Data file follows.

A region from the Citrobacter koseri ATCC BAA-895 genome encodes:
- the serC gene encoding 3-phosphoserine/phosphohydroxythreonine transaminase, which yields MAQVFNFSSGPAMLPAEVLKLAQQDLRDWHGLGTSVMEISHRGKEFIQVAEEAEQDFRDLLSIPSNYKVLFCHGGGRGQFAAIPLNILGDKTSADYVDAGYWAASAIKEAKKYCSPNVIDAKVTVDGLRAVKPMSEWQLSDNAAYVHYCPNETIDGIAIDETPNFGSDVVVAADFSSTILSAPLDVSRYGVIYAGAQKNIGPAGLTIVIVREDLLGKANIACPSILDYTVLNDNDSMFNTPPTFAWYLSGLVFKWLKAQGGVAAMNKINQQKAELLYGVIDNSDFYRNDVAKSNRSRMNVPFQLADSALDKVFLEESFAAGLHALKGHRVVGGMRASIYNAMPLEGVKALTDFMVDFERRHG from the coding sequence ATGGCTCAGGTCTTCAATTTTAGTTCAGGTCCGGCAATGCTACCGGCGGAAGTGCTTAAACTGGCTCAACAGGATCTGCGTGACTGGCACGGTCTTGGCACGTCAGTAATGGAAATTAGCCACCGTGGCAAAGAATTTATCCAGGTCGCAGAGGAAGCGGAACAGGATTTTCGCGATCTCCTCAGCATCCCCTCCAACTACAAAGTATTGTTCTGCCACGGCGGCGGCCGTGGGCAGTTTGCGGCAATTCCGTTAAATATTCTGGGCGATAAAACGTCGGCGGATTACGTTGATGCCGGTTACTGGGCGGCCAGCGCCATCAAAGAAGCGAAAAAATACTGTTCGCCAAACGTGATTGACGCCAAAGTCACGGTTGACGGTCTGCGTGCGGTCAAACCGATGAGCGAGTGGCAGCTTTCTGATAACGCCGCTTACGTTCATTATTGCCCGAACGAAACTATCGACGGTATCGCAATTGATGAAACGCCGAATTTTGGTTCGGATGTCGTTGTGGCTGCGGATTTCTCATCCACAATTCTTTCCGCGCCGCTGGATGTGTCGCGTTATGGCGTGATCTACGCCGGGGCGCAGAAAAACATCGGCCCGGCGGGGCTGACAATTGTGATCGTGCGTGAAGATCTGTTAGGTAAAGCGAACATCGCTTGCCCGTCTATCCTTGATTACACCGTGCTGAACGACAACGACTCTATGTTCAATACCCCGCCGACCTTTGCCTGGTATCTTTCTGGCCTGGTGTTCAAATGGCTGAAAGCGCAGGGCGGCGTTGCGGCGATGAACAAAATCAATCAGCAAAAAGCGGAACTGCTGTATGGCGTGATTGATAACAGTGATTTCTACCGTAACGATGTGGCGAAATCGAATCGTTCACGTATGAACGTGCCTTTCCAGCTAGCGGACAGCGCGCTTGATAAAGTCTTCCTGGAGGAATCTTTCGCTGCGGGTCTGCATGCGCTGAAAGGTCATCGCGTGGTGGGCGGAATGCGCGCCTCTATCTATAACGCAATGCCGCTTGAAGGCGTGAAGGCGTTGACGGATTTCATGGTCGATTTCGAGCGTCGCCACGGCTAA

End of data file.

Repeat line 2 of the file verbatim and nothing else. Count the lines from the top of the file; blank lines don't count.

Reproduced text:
- the serC gene encoding 3-phosphoserine/phosphohydroxythreonine transaminase, which yields MAQVFNFSSGPAMLPAEVLKLAQQDLRDWHGLGTSVMEISHRGKEFIQVAEEAEQDFRDLLSIPSNYKVLFCHGGGRGQFAAIPLNILGDKTSADYVDAGYWAASAIKEAKKYCSPNVIDAKVTVDGLRAVKPMSEWQLSDNAAYVHYCPNETIDGIAIDETPNFGSDVVVAADFSSTILSAPLDVSRYGVIYAGAQKNIGPAGLTIVIVREDLLGKANIACPSILDYTVLNDNDSMFNTPPTFAWYLSGLVFKWLKAQGGVAAMNKINQQKAELLYGVIDNSDFYRNDVAKSNRSRMNVPFQLADSALDKVFLEESFAAGLHALKGHRVVGGMRASIYNAMPLEGVKALTDFMVDFERRHG from the coding sequence ATGGCTCAGGTCTTCAATTTTAGTTCAGGTCCGGCAATGCTACCGGCGGAAGTGCTTAAACTGGCTCAACAGGATCTGCGTGACTGGCACGGTCTTGGCACGTCAGTAATGGAAATTAGCCACCGTGGCAAAGAATTTATCCAGGTCGCAGAGGAAGCGGAACAGGATTTTCGCGATCTCCTCAGCATCCCCTCCAACTACAAAGTATTGTTCTGCCACGGCGGCGGCCGTGGGCAGTTTGCGGCAATTCCGTTAAATATTCTGGGCGATAAAACGTCGGCGGATTACGTTGATGCCGGTTACTGGGCGGCCAGCGCCATCAAAGAAGCGAAAAAATACTGTTCGCCAAACGTGATTGACGCCAAAGTCACGGTTGACGGTCTGCGTGCGGTCAAACCGATGAGCGAGTGGCAGCTTTCTGATAACGCCGCTTACGTTCATTATTGCCCGAACGAAACTATCGACGGTATCGCAATTGATGAAACGCCGAATTTTGGTTCGGATGTCGTTGTGGCTGCGGATTTCTCATCCACAATTCTTTCCGCGCCGCTGGATGTGTCGCGTTATGGCGTGATCTACGCCGGGGCGCAGAAAAACATCGGCCCGGCGGGGCTGACAATTGTGATCGTGCGTGAAGATCTGTTAGGTAAAGCGAACATCGCTTGCCCGTCTATCCTTGATTACACCGTGCTGAACGACAACGACTCTATGTTCAATACCCCGCCGACCTTTGCCTGGTATCTTTCTGGCCTGGTGTTCAAATGGCTGAAAGCGCAGGGCGGCGTTGCGGCGATGAACAAAATCAATCAGCAAAAAGCGGAACTGCTGTATGGCGTGATTGATAACAGTGATTTCTACCGTAACGATGTGGCGAAATCGAATCGTTCACGTATGAACGTGCCTTTCCAGCTAGCGGACAGCGCGCTTGATAAAGTCTTCCTGGAGGAATCTTTCGCTGCGGGTCTGCATGCGCTGAAAGGTCATCGCGTGGTGGGCGGAATGCGCGCCTCTATCTATAACGCAATGCCGCTTGAAGGCGTGAAGGCGTTGACGGATTTCATGGTCGATTTCGAGCGTCGCCACGGCTAA